## Reflection: Performance Tasks The Tragedy of the Commons part 3: Data Analysis and Reflection - Section 3: The Individual Debrief

This student graph is an example of a possible graph that students could produce for the individual debrief.  In this case, the student is comparing the fish populations from their group's first (unregulated) and second (regulated) days of simulation.

The graph clearly shows an opposite pattern from the two days: steady population decline on the unregulated day and steady population growth when regulations were in place.

This demonstrates the utility of having students make graphs as an analytical tool.  When just looking at charts of numbers, it may be hard for students to see the pattern that becomes obvious when graphed.  I prefer to have students make graphs whenever possible as it not only helps them see patterns in the data under their immediate consideration, but also gives them valuable practice to approach graphs they may encounter in their other classes and in various media.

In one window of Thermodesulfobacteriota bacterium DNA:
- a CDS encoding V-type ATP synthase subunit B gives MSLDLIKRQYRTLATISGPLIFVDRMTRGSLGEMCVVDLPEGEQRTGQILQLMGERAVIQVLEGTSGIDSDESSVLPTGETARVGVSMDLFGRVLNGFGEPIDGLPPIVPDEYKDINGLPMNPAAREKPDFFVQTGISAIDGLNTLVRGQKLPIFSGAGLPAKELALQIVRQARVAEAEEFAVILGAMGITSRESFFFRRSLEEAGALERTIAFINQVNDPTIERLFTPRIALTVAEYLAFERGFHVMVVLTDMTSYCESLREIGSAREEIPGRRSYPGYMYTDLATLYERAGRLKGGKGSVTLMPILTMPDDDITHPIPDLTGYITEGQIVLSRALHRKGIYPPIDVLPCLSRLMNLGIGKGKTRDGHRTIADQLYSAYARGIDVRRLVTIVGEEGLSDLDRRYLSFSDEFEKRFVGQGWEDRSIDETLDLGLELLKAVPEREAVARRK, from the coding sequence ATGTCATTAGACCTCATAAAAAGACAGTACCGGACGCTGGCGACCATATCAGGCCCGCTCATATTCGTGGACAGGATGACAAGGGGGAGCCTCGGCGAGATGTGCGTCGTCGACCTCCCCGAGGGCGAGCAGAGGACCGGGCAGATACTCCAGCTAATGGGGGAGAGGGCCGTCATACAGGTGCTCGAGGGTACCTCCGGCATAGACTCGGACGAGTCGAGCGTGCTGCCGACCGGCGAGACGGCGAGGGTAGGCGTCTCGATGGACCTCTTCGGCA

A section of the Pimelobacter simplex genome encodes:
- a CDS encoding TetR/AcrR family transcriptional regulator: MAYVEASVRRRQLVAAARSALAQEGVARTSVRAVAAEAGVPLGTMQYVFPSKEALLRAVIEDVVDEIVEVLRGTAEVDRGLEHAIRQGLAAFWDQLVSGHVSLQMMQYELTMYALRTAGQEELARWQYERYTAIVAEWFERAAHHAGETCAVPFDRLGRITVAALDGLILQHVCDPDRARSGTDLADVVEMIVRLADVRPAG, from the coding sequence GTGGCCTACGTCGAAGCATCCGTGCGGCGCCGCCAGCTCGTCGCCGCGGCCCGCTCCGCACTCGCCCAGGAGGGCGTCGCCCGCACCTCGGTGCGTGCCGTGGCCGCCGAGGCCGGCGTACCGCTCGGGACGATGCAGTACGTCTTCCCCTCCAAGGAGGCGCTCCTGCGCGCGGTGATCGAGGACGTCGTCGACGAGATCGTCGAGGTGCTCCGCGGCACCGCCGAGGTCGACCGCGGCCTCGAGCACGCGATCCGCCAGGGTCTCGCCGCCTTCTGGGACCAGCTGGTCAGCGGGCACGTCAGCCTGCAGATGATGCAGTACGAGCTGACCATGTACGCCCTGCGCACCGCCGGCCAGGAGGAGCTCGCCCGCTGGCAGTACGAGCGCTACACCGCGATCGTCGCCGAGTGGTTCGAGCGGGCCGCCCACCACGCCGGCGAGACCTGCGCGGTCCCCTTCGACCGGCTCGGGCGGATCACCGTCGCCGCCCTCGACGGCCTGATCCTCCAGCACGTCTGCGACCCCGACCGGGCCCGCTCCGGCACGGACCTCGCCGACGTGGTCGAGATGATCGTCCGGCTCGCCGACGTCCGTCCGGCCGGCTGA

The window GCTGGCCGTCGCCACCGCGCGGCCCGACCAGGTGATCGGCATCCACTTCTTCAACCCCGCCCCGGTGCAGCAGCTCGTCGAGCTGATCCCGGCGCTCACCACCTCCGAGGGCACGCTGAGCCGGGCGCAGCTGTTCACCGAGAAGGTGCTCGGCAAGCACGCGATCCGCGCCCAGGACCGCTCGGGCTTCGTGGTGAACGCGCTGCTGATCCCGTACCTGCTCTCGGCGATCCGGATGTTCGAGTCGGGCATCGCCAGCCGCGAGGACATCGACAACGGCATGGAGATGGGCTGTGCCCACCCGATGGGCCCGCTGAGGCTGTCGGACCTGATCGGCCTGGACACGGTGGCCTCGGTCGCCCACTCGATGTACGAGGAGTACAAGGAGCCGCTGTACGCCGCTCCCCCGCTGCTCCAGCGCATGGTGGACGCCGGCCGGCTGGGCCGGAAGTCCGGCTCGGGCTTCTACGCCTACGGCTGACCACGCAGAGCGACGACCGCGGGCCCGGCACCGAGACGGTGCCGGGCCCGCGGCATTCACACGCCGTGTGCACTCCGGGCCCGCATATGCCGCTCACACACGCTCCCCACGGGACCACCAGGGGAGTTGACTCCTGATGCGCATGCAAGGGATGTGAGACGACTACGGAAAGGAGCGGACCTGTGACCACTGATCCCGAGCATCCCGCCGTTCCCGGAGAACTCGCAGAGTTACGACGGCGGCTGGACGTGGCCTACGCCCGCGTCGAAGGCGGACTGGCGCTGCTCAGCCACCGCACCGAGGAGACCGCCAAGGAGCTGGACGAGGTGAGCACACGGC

One point of concern, however, is that as functional as the graph is, its aesthetics leave a bit to be desired.  This is one of the reasons that I chose to teach a separate lesson on making a graph.

Performance Tasks: Visualizing the Data

# The Tragedy of the Commons part 3: Data Analysis and Reflection

Unit 2: The Nature of Environmental Science
Lesson 4 of 17

## Big Idea: In this 3rd part of the Tragedy of the Commons lesson sequence, students organize, graph, and analyze data to compare and contrast the economic and environmental conditions present in their regulated and unregulated fishing simulations.

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65 minutes

### Taylor Wichmanowski

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